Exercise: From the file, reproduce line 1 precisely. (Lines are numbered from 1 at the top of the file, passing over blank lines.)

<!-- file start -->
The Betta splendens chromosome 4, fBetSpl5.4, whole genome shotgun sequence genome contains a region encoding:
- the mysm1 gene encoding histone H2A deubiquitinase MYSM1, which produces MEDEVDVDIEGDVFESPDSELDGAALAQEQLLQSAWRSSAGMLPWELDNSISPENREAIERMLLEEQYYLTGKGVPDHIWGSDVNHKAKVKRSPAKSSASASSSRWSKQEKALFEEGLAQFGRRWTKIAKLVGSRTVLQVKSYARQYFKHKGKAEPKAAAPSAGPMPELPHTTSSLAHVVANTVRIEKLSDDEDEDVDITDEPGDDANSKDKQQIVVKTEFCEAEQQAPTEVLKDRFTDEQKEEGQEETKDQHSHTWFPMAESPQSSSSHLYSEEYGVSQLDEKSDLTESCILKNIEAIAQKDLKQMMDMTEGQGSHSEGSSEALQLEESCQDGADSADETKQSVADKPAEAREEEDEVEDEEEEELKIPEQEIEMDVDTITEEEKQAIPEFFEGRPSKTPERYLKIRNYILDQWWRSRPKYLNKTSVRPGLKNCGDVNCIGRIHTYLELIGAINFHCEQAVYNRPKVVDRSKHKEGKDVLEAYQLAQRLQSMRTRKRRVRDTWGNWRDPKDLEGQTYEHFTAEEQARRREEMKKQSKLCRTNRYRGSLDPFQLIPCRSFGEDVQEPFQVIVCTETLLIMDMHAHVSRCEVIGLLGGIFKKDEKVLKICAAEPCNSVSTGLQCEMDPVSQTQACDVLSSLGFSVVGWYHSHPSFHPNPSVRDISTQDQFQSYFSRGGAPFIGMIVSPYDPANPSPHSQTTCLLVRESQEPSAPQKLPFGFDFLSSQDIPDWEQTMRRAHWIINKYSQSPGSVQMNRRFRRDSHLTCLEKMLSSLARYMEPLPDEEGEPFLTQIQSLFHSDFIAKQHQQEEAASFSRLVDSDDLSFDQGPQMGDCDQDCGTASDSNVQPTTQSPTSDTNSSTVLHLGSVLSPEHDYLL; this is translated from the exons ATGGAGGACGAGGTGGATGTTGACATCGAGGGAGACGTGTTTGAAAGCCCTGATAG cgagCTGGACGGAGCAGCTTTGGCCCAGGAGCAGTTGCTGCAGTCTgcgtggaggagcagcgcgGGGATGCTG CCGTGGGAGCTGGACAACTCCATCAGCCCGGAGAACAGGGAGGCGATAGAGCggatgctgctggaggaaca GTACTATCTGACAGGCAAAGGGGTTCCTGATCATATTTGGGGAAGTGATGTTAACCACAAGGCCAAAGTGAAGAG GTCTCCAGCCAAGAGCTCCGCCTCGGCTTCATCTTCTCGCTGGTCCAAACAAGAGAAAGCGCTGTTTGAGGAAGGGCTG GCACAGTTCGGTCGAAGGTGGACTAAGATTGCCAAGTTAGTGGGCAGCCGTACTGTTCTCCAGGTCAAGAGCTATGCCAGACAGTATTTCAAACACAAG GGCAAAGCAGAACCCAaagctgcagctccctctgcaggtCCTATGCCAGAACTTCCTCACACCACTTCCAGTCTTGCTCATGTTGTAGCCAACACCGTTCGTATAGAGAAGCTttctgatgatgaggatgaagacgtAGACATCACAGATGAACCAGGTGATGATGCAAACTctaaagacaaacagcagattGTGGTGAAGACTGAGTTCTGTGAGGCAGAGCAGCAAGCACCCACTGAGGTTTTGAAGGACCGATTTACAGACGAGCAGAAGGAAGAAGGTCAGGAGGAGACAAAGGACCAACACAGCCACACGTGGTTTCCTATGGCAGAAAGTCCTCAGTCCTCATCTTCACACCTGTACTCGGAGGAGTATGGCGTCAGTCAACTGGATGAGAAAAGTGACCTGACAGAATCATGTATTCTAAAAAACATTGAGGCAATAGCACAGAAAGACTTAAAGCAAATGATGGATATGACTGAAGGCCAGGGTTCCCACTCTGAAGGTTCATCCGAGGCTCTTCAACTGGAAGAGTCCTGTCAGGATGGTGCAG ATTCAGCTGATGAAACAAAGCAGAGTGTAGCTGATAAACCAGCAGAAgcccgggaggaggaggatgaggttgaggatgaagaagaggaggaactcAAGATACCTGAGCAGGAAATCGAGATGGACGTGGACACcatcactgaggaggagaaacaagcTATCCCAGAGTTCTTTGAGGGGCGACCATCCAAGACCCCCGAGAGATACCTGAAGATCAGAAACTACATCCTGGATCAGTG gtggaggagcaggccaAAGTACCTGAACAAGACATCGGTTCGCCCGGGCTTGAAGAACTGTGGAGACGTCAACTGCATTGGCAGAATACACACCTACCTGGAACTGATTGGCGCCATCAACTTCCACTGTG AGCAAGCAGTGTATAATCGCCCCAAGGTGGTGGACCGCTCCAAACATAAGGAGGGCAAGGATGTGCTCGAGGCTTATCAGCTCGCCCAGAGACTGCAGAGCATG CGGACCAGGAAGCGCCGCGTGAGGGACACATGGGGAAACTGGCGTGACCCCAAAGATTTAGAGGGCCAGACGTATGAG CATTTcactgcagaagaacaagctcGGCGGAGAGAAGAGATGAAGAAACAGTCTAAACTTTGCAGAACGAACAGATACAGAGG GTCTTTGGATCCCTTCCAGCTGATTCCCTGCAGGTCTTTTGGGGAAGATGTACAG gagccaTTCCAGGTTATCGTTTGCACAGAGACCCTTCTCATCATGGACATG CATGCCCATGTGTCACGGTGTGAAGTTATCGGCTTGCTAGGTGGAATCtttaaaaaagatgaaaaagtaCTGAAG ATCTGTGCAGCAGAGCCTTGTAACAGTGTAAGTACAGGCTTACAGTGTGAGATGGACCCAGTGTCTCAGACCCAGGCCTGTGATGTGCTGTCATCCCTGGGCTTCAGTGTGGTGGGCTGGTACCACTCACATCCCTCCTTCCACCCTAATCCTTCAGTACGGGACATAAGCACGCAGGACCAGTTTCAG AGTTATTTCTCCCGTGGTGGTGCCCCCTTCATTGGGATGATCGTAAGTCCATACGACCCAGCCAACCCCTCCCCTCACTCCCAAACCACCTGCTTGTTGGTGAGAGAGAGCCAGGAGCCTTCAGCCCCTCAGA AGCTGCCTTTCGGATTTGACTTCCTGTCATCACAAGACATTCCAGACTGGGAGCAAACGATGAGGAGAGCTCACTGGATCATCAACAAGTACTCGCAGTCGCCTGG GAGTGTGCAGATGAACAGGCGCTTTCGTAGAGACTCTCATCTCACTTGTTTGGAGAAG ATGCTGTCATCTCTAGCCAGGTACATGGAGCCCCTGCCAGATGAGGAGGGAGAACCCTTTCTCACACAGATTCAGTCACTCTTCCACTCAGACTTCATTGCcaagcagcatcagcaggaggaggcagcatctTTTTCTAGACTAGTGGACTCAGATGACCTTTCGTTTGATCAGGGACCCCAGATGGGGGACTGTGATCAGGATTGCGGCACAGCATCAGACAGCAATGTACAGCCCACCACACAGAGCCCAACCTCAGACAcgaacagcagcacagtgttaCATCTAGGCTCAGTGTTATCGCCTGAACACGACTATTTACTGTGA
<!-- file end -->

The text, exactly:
The Betta splendens chromosome 4, fBetSpl5.4, whole genome shotgun sequence genome contains a region encoding: